Power Spectrum Measurements

Previous | Next

Power Spectrum Smoothing

After the power spectrum is plotted, a moving average filter can be applied for smoothing the spectrum. The moving average utility takes X data points (you specify how many) from the spectrum, adds them together, divides their sum by the total number of data points added, replaces the first data point in the power spectrum with the average value just computed, repeats these steps with the second, third, and so on data points until the end of the power spectrum data is reached. This technique attenuates random, small amplitude frequency spikes often encountered in a power spectrum plot. You control the amount of smoothing by specifying the moving average factor. Available factors are no averaging (1) or factors of 2, 3, 4, 5, 6, 8, 10, 12, 16, 20, 24, 32, 40, and 48. With a power spectrum displayed, the spectrum can be smoothed as follows:


  In the Transform menu click on Average Power….


   Choose Transform Average Power… (ALT, T, A).


This displays the Power Spectrum Smoothing dialog box.



Highlight the smoothing factor (or number of points to be averaged) and click OK. The smoothing factor chosen is displayed in the analysis reporting area.






The Power Spectrum Smoothing Dialog box can also display the Mean Power Frequency and the Total Harmonic Distortion.


Mean Power Frequency

The Mean Power Frequency usually provides a better estimate of the frequency of the strongest peak than the frequency value displayed at the highest peak. It does reflect any erased frequencies, so high-pass or low-pass filtering can be applied to remove other peaks before estimating the frequency of a peak.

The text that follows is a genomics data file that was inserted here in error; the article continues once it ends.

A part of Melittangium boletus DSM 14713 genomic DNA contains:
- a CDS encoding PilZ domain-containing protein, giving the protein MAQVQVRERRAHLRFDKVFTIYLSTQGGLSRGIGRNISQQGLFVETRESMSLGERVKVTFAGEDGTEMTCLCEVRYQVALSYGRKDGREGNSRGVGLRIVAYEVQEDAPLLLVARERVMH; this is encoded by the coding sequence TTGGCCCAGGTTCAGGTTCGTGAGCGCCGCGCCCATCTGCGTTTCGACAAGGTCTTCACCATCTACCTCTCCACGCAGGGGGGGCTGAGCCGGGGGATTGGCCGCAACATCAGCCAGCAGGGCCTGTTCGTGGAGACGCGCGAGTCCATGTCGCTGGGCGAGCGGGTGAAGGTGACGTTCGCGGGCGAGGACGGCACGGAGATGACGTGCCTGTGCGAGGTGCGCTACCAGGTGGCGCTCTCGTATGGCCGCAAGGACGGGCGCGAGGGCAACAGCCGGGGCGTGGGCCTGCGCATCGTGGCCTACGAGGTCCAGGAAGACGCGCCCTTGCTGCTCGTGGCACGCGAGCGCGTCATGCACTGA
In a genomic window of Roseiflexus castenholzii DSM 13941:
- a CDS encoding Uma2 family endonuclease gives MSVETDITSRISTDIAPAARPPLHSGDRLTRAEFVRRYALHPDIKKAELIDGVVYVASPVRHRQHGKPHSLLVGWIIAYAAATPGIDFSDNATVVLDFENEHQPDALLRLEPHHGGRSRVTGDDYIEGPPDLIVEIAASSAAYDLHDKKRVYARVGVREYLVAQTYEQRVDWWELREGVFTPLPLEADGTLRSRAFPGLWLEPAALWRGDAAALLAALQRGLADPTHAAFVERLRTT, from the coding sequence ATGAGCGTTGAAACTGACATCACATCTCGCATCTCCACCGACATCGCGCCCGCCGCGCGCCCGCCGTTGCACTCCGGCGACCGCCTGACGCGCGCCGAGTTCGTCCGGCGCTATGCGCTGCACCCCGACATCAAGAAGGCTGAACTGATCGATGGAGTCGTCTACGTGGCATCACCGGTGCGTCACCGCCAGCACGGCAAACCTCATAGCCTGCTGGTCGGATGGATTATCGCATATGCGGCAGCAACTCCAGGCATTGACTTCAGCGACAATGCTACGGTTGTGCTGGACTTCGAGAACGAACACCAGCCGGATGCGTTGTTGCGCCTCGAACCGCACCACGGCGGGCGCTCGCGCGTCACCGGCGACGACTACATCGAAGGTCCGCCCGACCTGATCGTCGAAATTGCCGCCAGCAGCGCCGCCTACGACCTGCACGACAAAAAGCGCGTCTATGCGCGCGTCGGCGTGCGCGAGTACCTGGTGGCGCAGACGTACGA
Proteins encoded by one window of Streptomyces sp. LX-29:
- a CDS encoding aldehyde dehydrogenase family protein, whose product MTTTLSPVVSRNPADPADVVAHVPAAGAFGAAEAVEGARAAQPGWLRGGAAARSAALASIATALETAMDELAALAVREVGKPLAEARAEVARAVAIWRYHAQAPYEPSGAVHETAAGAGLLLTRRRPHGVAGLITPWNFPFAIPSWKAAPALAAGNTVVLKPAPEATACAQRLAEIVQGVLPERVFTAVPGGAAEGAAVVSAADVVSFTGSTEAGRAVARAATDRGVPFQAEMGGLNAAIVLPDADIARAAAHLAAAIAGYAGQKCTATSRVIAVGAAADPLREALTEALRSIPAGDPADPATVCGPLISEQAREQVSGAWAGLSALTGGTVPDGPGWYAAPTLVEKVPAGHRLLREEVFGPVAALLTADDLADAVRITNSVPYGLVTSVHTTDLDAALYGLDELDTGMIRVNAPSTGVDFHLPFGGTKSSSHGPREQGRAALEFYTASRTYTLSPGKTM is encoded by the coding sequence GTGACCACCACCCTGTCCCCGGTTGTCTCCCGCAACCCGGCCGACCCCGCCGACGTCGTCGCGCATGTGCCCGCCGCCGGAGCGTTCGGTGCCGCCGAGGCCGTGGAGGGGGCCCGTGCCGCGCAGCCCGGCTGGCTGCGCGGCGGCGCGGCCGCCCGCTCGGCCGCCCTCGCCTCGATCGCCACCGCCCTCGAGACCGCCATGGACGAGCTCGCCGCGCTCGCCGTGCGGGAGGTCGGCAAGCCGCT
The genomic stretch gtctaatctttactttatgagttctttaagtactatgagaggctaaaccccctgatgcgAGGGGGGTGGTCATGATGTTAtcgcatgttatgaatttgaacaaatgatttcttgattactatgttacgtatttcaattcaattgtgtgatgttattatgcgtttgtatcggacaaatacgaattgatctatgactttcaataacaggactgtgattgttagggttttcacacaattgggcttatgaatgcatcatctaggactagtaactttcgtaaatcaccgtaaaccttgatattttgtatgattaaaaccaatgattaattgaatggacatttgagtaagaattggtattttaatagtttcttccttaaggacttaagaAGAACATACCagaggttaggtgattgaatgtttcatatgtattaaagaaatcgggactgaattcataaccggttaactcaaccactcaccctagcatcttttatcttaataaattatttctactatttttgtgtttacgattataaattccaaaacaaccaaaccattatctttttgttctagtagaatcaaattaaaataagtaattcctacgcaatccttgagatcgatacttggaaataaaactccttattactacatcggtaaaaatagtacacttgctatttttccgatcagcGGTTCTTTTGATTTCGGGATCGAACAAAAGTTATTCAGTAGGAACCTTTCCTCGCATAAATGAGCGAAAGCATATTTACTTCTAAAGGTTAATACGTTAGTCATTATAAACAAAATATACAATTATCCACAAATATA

To view the Mean Power Frequency re-access the Power Spectrum Smoothing dialog box.


  In the Transform menu click on Average Power….


   Choose Transform Average Power… (ALT, T, A).


The Mean Power Frequency will be displayed.




Total Harmonic Distortion (THD)

Display the Total Harmonic Distortion in the Power Spectrum Smoothing dialog box.


1. If the data cursor is not displayed, check Options Data Cursor.


2. Set Edit Compression to 1. Locate the waveform of interest in strip 1 by typing 1= and the channel number (see Variable Waveform Assignments). Click in the bottom annotation line to drag the cursor to the start of a cycle (preferably at a zero crossing or other place where the slope is steep), and set Time Marker by pressing F4 once or twice until ".000 SEC (TM)" is displayed. If necessary scroll forward before dragging the vertical line cursor to a position one sample to the left of the start of a subsequent cycle, then use Transform DFT to perform a Discrete Fourier Transform on an integral number of cycles.


3. If the crosshair cursor is not already positioned there, click in the frequency plot and drag the vertical hair horizontally until the horizontal hair lies on the peak of the component you consider to be the fundamental. If the crosshair cursor disappears, click in the frequency plot to make it reappear. If the frequency plot is compressed, as indicated by (/2) or other compression factor following the crosshair frequency displayed in the annotation line, the accuracy of the calculation will be improved by using Transform Compress FRQ to change Frequency Compression to 1. This does not reposition the crosshair cursor to the expanded fundamental peak, so if you change Frequency Compression, scroll the frequency if necessary and reposition the crosshair.


4. If Power Spectrum Smoothing is not 1, change it to 1.


5. Access the Power Spectrum Smoothing dialog box.


  In the Transform menu click on Average Power….


   Choose Transform Average Power… (ALT, T, A).



If you want to improve the Mean Power Frequency estimate by erasing frequencies using High Pass Filter or Low Pass Filter, record the Total Harmonic Distortion first, since that value is affected by erasing frequencies. Total Harmonic Distortion is displayed in decibels relative to the fundamental unless Mag Engr Units is checked, in which case it is displayed as a percentage of fundamental power. Measurement accuracy improves as more samples are transformed, but beyond 8192 samples the DFT resorts to input averaging, which attenuates higher order harmonics.